Sitting down with my daughter after her first day at secondary school, I fired a barrage of questions at her. “Did you make new friends? Were the teachers nice?” She, however, was ravenous and entirely focused on getting herself a sandwich. Nothing fancy you understand: just a piece of cheese wedged between two slices of bread. She looked at me pointedly and said: “Mummy, I’ll tell you all about it in a bit. I just want to enjoy eating this sandwich in quiet. Without any distractions.” So I bit my lip, held my tongue and watched my daughter as she closed her eyes, smiled blissfully and said “Mmmm” as she chewed – and I finally appreciated what it meant to eat mindfully.
Though I’d attended courses, read books and completed exercises on the subject, it took an 11-year-old child to truly show me mindful eating. You see, it’s not something that comes naturally to me; as I write this feature, I’m reminded of the old truism – that we teach what we need to learn. Like many women, I’ve developed the ostensibly (but not really) useful habit of doing several things at once: like eating my lunch while reading, working or scrolling, for instance.
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I’ve been guilty of smugly eating a fabulously healthy diet – while barely noticing it. And I know I’m not alone. Our social media feeds are awash with healthy recipes and there’s no end of focus on the quality of our food. But there’s comparatively little focus on how we eat it – and actually that makes all the difference. How many of us apply our attention to eating slowly, mindfully and with enjoyment? We live in a fast-paced grab-and-go culture where it’s all about eating on the hop – the quicker the better.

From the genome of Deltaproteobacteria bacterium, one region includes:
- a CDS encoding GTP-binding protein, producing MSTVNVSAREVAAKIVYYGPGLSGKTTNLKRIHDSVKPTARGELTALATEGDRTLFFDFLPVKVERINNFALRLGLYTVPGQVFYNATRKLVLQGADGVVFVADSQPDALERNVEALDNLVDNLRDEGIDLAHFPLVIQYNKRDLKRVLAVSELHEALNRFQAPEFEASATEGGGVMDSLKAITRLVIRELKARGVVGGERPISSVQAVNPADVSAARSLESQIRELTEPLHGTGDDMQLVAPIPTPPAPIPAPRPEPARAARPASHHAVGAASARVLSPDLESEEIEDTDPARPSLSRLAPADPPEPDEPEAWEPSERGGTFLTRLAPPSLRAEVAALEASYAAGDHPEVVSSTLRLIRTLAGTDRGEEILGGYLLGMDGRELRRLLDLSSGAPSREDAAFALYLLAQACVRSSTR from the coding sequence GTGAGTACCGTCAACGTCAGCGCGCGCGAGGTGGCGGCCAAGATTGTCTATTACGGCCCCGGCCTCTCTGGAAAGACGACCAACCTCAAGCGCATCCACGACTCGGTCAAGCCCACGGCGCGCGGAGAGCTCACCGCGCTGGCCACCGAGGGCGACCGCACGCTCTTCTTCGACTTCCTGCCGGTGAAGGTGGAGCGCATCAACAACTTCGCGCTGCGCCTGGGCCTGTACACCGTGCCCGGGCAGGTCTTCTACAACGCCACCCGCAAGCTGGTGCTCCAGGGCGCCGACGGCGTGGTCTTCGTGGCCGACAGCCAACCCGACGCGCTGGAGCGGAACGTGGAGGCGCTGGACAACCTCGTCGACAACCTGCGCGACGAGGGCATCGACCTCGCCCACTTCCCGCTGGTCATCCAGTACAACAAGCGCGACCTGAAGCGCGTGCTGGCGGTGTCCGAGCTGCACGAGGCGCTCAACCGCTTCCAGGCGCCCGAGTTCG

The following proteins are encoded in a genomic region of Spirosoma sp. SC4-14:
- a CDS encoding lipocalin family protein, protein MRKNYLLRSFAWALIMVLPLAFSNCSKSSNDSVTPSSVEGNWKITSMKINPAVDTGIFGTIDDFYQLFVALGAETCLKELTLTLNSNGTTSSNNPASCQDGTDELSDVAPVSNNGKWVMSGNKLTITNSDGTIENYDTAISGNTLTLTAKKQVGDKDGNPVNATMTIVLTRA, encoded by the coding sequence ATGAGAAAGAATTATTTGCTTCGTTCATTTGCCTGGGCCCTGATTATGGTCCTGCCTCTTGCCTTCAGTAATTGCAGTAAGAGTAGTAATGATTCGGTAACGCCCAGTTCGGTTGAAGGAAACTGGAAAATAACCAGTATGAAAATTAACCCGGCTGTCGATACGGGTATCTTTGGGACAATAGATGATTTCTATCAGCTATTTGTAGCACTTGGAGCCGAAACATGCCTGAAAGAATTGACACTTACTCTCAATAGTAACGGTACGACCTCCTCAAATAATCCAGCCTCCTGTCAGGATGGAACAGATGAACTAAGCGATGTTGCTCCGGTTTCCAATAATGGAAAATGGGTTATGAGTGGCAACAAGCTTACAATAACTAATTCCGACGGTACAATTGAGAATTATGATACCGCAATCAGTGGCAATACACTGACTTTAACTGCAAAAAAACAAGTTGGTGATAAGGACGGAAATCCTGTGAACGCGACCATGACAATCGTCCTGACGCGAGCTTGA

Lunch is eaten “al-desko”, glued to our computer screen, or grabbing mouthfuls with one hand on the steering wheel. We’re so used to compressing time that we’ve downgraded eating to something to be squeezed in while we’re doing something else. I see this all too frequently in the women I coach; over-stretched mums who serve everyone else their dinner and then, rather than sitting down, walk around the house with their plate, picking at it while they lay out school uniforms.
Penelope Silver, a holistic practitioner based in Cheshire, and mother of two daughters aged 11 and 13, found she did exactly that. “I used to eat running about or in the car on the way to an after-school class. I’d just shove [the food] down my throat,” she recalls.
Yet there’s a significant cost to mindless eating. When we don’t fully experience our meals, we don’t pay attention to whether we’re hungry or not – or whether we are full or not. Eating while we’re hurried, distracted or anxious means we’re trying to fuel ourselves with our sympathetic (ie fight or flight) nervous system switched on. This makes it more likely our body will store most of it as fat, and we might also bring on indigestion. Plus, the stress hormones affect our blood sugar and insulin levels, meaning that we’re far more likely to crave sugary junk afterwards.
Why mindful eating is good for us
“Since choosing to eat mindfully, I eat much more slowly and I fully engage with the food,” says Penelope. “This has helped my digestion massively – I suffer from gastritis and have to think carefully about what I eat. I’m now conscious of the different colours and textures and discuss with my daughters where the food comes from. It’s changed our whole dynamic of eating together.”